The story above is an example of cutting down mature trees for bad reasons.

The first-level reason for removing the trees sounds OK – they want to make a bus stop more accessible and functional. I’m all for it, accessibility at that stop is really important, as it is commonly used by seniors to access the nearby Century House and the Massey Theatre, and by students accessing the High School. Constant improvement of our sustainable transportation network is something I have been calling for in my many years on the Advisory Committee for transit, Bicycles and Pedestrians.

However, improving the accessibility of this stop does not require the removal of any trees. What does require the removal of the trees is protecting two parking spots and creating the illusion of “getting cars moving”.

Allow me to explain.

The current bus stop is at a spot on 8th Avenue where there is only one east-bound lane, the rest of the road width being eaten up by a westbound lane and a south-turning left turn bay.

Looking east on 8th Ave, at where The City wants to remove trees and
grass to add more asphalt. Google Maps image.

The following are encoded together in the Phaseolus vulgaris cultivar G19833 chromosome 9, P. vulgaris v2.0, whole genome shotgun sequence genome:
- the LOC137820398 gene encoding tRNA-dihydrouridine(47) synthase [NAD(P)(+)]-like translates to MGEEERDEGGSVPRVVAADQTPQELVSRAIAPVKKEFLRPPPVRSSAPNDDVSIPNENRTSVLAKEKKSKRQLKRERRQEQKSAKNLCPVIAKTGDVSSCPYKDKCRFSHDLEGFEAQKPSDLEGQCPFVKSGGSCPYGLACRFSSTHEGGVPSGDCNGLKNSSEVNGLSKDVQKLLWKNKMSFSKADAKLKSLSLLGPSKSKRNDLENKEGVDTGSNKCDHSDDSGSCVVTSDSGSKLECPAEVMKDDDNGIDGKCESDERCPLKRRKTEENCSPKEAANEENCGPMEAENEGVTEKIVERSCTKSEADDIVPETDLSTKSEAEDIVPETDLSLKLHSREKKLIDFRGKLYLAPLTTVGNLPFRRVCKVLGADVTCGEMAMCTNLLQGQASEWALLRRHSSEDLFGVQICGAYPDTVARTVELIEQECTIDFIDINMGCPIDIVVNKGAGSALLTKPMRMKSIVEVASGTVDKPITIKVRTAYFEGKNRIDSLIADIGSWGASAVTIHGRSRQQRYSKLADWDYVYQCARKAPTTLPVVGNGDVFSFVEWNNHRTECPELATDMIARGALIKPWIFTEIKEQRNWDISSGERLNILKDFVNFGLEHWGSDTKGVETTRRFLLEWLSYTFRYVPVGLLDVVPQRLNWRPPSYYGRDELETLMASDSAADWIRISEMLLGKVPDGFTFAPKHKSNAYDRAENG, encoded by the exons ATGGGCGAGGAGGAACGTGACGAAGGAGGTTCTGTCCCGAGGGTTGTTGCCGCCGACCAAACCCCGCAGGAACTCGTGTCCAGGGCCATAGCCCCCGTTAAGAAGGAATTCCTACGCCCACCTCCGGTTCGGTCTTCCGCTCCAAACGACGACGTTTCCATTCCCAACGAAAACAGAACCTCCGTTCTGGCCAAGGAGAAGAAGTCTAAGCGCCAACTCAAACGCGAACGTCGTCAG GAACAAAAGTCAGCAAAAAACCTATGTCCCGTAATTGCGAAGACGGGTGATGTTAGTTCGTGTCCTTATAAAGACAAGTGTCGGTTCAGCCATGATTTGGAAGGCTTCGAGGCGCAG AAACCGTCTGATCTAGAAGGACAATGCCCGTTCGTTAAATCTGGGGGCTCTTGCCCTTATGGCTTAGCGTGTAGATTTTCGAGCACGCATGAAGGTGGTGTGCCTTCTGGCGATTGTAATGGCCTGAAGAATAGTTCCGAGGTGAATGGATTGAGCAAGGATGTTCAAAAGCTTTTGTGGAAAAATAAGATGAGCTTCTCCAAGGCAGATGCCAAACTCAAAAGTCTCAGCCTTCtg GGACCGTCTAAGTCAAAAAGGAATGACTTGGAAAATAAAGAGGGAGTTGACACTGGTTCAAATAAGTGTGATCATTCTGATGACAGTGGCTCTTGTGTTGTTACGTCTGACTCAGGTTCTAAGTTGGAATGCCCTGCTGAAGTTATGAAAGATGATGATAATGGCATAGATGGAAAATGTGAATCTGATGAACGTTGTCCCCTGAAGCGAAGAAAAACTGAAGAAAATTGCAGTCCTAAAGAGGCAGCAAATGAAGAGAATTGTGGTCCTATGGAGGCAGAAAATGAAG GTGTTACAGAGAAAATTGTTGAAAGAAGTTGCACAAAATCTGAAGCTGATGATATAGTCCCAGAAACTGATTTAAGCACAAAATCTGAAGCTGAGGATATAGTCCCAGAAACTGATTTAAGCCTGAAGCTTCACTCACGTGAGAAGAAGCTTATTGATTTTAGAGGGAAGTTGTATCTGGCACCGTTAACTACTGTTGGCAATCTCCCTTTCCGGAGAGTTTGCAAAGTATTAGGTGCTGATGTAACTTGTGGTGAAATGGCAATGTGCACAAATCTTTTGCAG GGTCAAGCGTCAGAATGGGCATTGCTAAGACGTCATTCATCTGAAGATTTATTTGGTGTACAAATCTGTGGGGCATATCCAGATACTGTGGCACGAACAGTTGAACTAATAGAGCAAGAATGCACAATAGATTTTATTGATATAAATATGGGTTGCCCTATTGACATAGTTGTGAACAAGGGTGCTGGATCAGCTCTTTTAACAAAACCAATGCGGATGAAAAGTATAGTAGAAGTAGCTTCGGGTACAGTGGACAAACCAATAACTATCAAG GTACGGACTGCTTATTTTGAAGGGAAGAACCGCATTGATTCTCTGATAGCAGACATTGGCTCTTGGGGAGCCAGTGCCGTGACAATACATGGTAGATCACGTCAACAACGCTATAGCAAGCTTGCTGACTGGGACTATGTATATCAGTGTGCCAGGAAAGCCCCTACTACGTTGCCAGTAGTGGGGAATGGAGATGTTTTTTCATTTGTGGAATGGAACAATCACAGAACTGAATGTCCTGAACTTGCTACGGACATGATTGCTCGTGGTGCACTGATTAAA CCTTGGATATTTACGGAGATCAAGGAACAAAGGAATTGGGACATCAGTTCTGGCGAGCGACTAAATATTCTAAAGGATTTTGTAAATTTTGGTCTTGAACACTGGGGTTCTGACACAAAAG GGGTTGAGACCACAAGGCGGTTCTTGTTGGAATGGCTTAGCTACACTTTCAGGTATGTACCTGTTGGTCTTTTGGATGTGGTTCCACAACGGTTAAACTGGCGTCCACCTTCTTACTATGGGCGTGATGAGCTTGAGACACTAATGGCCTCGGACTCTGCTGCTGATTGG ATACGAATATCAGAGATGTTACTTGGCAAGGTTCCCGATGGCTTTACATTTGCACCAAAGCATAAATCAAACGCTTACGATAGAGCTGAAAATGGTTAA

One allegation made by the City’s transportation department is that the bus here “holds cars up” and creates congestion, so they want to remove the greenspace of the boulevard to make a “bus stop lane”. This is absurd for two reasons. That bus stop is currently used by the 128 and the C4. The 128 is normally a 30-minute service, but bumps up to 20 minutes during rush hour. The C4 is a half-hour service. That means up to 5 times an hour, for 20 seconds, a bus blocks the lane. A lane that has a stop light that is red for half of every minute 24 hours a day, all day. Today I dropped by the site and noted th 128 was 300 metres east of the bus stop – stopped by the line of cars waiting to get through the light at 6th. Removing the busses completely on this route will do absolutely nothing to reduce the congestion on 8th in the afternoon rush (the only time it is congested in any meaningful way).